After it overturns Roe vs. Wade, what'll the Supreme Court do for an encore?
Got a Supreme Court precedent you don't like? Is there a liberal decision that's always stuck in your craw? Think the court has flipped too far to the left and needs to be flipped back?
Now's your chance!
That's the message of the draft opinion on abortion that leaked to the press in May: The court, with its newly empowered conservative majority, is ready and willing to entertain challenges to long-standing precedents.
So find yourself a case you hate and get in line.
By now, everyone has heard that a range of personal liberty and privacy cases may be in jeopardy because they rely on the same logic as Roe vs. Wade. The right to use contraception, to marry who you want, to engage in the sort of consensual sex you want in your own home — these rights are all potentially in danger because, like the right to an abortion, they are not specifically enumerated in the U.S. Constitution and may not be deemed to be deeply rooted in the nation's history and traditions.
I'm not saying they're going down. But we can't be sure.
And there's more at stake than just those cases. If the court is in the mood for overturning old decisions, there's a lengthy list of liberal rulings that conservatives have long seethed over.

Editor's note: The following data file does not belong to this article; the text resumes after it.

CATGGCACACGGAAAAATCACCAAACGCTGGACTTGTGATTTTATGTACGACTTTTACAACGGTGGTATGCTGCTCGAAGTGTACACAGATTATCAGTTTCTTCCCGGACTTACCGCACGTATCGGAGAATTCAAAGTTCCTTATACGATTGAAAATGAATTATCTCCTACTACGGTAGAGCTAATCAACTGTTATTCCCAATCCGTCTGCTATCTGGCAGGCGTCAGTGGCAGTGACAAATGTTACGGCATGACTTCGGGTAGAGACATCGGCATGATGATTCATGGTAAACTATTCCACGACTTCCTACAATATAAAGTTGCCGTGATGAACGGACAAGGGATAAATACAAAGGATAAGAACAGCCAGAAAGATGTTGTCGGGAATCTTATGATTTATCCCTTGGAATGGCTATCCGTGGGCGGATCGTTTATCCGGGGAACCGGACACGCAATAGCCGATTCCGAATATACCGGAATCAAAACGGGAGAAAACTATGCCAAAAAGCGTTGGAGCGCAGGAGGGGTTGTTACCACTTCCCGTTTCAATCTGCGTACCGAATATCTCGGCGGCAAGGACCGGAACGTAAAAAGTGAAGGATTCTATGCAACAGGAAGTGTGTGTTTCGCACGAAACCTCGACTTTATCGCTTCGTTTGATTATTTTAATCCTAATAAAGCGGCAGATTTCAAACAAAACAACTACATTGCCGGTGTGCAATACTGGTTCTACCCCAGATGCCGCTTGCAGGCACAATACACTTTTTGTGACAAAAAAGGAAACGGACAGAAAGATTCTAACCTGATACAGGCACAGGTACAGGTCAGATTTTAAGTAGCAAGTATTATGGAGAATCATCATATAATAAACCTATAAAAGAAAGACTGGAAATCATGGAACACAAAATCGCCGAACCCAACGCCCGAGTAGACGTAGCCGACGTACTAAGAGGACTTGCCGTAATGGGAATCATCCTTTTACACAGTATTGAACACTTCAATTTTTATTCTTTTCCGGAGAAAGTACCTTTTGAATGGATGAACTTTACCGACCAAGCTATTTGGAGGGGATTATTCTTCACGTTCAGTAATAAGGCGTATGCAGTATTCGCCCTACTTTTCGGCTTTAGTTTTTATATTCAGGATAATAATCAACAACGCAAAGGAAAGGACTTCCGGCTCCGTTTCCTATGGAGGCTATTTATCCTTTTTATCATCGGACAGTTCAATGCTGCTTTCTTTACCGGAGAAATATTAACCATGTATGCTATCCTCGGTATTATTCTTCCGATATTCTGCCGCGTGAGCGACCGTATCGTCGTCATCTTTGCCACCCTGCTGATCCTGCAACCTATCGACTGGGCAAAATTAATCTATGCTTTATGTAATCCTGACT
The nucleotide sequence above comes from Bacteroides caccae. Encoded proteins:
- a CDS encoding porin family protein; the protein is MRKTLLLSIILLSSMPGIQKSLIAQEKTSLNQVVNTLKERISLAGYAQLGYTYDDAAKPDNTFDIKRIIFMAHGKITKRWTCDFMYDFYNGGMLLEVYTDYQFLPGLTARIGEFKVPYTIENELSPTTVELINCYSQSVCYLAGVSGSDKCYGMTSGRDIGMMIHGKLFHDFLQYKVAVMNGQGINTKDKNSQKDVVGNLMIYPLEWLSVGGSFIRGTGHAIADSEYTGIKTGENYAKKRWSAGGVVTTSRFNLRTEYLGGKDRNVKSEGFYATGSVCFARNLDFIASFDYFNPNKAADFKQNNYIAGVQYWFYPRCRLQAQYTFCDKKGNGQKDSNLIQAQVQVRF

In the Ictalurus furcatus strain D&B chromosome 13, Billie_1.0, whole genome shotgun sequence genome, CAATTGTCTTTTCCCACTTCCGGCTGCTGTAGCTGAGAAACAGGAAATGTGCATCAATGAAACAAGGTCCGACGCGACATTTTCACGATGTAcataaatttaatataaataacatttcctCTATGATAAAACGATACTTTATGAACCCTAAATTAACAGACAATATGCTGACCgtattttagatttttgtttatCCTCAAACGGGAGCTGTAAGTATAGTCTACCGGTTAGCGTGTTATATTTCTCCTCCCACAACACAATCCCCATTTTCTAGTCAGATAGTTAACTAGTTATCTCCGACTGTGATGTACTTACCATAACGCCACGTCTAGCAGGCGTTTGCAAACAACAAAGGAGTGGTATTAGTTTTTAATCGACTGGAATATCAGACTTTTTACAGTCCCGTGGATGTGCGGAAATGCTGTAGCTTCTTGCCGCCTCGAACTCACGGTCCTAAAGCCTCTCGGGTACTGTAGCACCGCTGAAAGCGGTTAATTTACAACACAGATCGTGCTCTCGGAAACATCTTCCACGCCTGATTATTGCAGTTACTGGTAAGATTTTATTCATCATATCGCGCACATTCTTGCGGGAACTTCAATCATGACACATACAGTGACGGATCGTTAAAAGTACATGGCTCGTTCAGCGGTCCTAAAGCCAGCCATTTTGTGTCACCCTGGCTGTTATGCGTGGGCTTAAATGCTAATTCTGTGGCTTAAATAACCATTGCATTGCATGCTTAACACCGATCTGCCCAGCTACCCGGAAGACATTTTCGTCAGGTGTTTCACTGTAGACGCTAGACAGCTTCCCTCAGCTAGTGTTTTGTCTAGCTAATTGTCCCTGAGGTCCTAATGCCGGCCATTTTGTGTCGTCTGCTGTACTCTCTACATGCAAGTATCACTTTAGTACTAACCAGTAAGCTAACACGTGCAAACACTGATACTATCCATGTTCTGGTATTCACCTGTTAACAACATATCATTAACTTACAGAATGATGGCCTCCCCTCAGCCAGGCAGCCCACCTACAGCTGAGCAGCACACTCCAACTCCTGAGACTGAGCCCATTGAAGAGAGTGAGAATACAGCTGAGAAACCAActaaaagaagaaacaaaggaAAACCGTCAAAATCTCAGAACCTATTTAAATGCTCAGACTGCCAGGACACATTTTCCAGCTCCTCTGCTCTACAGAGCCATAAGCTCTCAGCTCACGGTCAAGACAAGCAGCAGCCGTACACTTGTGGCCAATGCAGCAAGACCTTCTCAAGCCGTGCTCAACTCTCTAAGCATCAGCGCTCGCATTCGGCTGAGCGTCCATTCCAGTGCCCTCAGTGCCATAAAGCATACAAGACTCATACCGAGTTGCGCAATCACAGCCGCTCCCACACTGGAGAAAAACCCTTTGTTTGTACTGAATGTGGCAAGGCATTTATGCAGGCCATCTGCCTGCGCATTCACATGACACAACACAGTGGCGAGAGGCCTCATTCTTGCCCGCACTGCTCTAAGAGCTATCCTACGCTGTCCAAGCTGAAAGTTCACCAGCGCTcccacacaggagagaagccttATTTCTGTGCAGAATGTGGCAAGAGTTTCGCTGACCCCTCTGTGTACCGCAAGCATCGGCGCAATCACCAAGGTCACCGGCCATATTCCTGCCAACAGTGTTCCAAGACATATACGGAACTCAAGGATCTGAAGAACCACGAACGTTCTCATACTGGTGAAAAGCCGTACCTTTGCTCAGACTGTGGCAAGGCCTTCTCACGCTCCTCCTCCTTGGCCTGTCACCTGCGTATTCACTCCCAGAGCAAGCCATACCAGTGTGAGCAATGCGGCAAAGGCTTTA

For instance, Texas Gov. Greg Abbott, a Republican, has a candidate for reconsideration. Just a couple of days after the draft opinion overturning Roe vs. Wade was leaked, Abbott announced jubilantly that "times were different" now and that he was going to challenge Plyler vs. Doe, a 40-year-old precedent saying that states must pay to educate undocumented immigrant children.
In the crosshairs: I asked several legal scholars what other decisions are in the conservatives' crosshairs.
Berkeley Law School Dean Erwin Chemerinsky mentioned the affirmative action cases — Bakke, Grutter and Fisher, among them — that have over four decades established the rights of colleges and universities to take race into account in admissions decisions. Two cases on the docket now offer the justices the opportunity to reverse the court on affirmative action.
Chemerinsky said the conservative justices would also be likely to go after decisions barring prayer in schools and limiting government aid to religious schools. One freedom-of-religion case that is in jeopardy is Employment Division vs. Smith, which was on the surface about the sacramental use of peyote, but ultimately had to do with whether religious beliefs and ceremonies can trump state law. (They can't.) Conservatives hate the decision and several of the current justices have said it should be overturned.
Mark Tushnet, a professor at Harvard Law School, said the court might overrule decisions involving the regulatory power of the federal government, such as 1942's Wickard vs. Filburn, in which the court held that Congress can regulate activities that have a substantial economic effect on interstate commerce. Overturning such precedents could dramatically weaken the government's ability to regulate workplace safety and environmental protection, among other things.